Recently we teamed up with the Non-Commercial Users Constituency (NCUC) to express our concern to ICANN that the rights and needs of end-users are taken into account in the discussion of Internationalized Domain Names (IDN). Namely, IDNs are to be seen as a technical measure to allow for multi-lingual direction navigation of the Internet and not used as a tool to control access, impose censorship or limit freedom of expression online. Ultimately, each and every one of us, privileged enough to participate in the ICANN process in some way shape or form, does (or should) endeavor to represent the needs of the Internet end-users around the globe, and not simply our own political, or commercial self interest. I don't purport to have the solution, but I think it is incumbent on all of us, especially those in the decision making capacity to simply ask the question: "Is this right for the welfare of the Internet user?"
Since the topic of Internet control is quite relevant these days, I wanted to post the full letter to ICANN.
Post by Alexa Raad, CEO, .ORG, The Public Interest Registry, Inc.
July 29, 2008
Dr. Paul Twomey, President
4676 Admiralty Way, Suite 330
Marina del Rey, California 90292-6601
Dear Dr. Twomey:
Re: A Statement on Internationalized Domain Name Implementation
The deployment of Internationalized Domain Names ("IDN") should be seen as a technical measure to allow for multi-lingual use of the internet, and not used as a tool by governments to control access, impose censorship or limit freedom of expression online.
In developing IDN policy, ICANN is urged to carefully distinguish the true needs of Internet users from the interests of those who might claim to represent them politically.
If ICANN solely considers a government's claims for specific IDN needs and pays insufficient attention to the needs of users, it may enable governments to restrict end-users' access to the Internet by imposing on them a specific language and script. An oppressive government might exert control over Internet access by adopting laws or pricing policies that limit end user accessibility to Internet content outside a specific IDN. In such a case, the implementation of an IDN string would impede rather than enhance Internet accessibility. We must ensure that IDN implementations do not make it easier for an oppressive government to censor and control user access.
It is critical that ICANN consider the specific IDN needs of end-users and also the potentially oppressive results that IDN implementation might have for some end-users. If some governments wrongfully manipulate IDN implementation as a means of validating their oppressive control of Internet users, then implementing such IDN strings will fail to fulfill the duty of ICANN to be a steward of the administration of the Internet and protector of the Internet user.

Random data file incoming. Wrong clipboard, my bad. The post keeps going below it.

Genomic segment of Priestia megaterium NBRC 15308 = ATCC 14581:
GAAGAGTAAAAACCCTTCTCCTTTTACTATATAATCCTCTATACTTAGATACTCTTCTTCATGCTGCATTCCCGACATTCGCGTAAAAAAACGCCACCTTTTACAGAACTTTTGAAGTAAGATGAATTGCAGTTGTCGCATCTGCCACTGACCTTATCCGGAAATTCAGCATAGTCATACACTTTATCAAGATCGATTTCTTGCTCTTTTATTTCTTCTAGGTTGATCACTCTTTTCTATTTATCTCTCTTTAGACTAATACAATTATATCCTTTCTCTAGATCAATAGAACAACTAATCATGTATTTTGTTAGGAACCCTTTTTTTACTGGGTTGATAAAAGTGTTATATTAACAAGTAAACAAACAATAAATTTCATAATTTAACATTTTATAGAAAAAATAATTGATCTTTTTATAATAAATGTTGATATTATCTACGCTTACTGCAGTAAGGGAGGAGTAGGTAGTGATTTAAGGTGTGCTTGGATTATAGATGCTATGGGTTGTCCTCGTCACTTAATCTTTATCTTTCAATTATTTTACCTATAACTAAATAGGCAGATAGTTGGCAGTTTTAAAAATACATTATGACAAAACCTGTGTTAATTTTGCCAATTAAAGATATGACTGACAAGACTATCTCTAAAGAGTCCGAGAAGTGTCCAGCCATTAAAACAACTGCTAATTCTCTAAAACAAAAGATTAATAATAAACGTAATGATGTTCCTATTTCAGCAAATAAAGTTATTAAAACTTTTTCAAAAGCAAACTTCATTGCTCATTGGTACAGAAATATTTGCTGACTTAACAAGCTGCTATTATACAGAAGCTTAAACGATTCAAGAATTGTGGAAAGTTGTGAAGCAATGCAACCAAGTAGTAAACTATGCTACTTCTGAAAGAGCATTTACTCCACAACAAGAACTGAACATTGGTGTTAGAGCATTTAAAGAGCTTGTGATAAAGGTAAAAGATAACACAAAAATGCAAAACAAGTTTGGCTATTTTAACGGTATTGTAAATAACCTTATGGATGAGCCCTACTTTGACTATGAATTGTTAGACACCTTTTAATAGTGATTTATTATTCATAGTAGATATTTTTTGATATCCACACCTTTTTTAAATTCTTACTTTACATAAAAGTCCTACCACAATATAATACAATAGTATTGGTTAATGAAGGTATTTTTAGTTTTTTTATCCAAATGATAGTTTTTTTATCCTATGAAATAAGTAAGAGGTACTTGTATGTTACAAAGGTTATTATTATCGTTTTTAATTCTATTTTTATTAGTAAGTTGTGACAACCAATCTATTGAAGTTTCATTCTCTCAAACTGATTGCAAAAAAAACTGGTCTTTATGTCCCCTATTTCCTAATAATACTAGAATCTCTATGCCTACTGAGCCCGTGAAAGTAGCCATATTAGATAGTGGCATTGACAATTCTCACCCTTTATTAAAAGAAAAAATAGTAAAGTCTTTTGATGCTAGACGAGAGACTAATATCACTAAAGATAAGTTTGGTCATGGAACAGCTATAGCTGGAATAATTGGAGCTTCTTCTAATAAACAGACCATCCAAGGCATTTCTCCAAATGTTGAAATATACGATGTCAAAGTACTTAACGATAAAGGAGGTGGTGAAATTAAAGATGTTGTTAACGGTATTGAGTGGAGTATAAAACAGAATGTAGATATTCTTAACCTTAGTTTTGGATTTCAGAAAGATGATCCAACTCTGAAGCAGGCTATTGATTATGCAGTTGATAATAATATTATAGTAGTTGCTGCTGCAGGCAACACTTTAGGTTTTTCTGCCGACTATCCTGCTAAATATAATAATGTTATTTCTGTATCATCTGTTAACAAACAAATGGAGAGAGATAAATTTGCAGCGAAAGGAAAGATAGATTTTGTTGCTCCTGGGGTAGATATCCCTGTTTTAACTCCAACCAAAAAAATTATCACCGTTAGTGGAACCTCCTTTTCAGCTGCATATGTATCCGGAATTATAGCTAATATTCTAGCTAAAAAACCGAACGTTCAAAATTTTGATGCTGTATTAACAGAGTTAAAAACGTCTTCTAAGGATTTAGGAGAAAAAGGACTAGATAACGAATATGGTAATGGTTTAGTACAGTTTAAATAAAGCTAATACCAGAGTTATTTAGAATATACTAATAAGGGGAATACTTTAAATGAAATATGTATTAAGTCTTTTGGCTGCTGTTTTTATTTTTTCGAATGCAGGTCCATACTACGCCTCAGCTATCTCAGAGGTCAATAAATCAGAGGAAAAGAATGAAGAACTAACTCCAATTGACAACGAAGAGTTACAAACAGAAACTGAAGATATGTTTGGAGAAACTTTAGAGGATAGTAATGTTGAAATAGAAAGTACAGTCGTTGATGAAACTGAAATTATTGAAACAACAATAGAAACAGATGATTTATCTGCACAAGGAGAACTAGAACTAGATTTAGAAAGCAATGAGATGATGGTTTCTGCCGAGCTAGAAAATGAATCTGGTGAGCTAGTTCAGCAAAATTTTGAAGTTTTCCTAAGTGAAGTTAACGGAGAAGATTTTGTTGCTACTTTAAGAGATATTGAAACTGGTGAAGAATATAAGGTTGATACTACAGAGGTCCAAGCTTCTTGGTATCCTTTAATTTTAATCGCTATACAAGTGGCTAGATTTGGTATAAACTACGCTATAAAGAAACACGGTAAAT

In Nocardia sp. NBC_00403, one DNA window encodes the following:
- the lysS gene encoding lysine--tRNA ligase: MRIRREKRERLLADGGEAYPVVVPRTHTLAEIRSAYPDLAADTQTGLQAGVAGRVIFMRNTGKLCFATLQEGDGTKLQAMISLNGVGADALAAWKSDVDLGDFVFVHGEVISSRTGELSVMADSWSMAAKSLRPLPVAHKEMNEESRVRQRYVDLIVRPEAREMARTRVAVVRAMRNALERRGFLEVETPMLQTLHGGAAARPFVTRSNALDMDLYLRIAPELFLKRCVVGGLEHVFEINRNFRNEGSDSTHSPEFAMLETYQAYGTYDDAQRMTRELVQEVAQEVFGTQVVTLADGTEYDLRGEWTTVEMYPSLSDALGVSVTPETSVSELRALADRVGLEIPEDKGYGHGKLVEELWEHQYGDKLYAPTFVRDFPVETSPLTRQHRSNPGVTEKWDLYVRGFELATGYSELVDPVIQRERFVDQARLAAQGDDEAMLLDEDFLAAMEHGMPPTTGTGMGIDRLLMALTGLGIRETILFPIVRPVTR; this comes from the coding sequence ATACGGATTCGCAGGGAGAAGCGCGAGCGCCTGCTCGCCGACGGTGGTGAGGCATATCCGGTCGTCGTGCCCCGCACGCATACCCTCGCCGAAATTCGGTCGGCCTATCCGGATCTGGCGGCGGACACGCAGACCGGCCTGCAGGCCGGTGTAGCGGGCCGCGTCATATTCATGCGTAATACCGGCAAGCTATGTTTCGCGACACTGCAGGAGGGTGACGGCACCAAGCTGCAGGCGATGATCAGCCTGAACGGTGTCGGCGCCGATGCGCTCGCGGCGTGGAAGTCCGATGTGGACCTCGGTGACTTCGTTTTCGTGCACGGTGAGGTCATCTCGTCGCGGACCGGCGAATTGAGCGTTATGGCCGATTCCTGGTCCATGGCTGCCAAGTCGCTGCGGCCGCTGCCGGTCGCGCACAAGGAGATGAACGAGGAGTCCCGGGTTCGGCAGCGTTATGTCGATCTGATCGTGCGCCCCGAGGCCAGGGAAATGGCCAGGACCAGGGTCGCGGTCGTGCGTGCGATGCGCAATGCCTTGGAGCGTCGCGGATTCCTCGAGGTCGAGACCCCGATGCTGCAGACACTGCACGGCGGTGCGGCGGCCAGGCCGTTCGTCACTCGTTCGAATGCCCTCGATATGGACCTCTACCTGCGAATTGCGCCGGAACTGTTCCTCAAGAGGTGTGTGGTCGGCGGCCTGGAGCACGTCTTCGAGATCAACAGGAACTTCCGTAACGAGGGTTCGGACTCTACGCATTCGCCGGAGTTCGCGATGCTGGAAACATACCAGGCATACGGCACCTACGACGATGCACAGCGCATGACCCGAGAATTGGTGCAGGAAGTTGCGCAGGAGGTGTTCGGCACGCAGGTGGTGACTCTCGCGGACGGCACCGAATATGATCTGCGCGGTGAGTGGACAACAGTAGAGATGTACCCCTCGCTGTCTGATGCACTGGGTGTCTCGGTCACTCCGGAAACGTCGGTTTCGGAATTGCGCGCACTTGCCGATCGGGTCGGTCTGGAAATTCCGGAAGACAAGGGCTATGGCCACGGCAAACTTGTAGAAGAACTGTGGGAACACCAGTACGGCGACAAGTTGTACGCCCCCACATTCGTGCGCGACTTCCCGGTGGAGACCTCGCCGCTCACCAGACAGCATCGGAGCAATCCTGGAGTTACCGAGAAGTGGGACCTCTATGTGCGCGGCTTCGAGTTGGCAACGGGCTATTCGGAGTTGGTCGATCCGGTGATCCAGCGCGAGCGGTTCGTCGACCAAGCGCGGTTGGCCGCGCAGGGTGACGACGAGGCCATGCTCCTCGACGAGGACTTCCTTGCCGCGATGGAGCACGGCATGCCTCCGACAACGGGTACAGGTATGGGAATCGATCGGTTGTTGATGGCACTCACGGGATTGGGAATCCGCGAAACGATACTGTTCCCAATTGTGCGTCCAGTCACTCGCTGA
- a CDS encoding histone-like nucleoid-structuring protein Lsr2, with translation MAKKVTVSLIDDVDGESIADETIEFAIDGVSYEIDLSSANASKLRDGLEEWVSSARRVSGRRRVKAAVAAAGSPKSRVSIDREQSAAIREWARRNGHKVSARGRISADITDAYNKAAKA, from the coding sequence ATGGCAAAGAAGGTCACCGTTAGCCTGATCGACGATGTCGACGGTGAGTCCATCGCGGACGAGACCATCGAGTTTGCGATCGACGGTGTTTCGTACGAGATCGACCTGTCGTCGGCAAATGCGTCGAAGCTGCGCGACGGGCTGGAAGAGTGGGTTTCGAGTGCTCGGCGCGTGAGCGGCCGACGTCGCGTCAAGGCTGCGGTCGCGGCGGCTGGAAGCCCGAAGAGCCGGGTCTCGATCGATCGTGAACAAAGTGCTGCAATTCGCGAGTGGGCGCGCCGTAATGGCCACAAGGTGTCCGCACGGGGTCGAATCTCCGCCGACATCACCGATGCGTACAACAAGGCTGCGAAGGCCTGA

As the Internet becomes ubiquitous, nothing is more critical than ensuring the security and stability of the Domain Name System ("DNS"). ICANN is urged to verify that the operator of any new IDN TLD be fully committed and legally bound to maintaining an Internet that is open, interoperable and globally accessible. Inherent in ensuring adherence to this principle is the need to consider the proposed Internet Registry practices of any new IDN TLD operator. Criteria should be developed to ensure that any new registry operator will not reduce Internet freedom or impose burdensome restrictions, whether political or economic, on Internet users.
CEO, .ORG, The Public Interest Registry, Inc.
Dr. Milton Mueller
Chair, ICANN Non Commercial Users Constituency
cc: Denise Michel, VP of Policy Development, ICANN
John Jeffrey, General Counsel, ICANN
Kurt Pritz, Senior VP, Services, ICANN
Craig Schwartz, Chief gTLD Registry Liaison, ICANN
Public Interest Registry is a nonprofit corporation that operates the .org top-level domain – the world's third largest "generic" top-level domain with more than 10 million domain names registered worldwide. As an advocate for collaboration, safety and security on the Internet, Public Interest Registry's mission is to empower the global noncommercial community to use the Internet more effectively, and to take a leadership position among Internet stakeholders on policy and other issues relating to the domain naming system. (Learn More)
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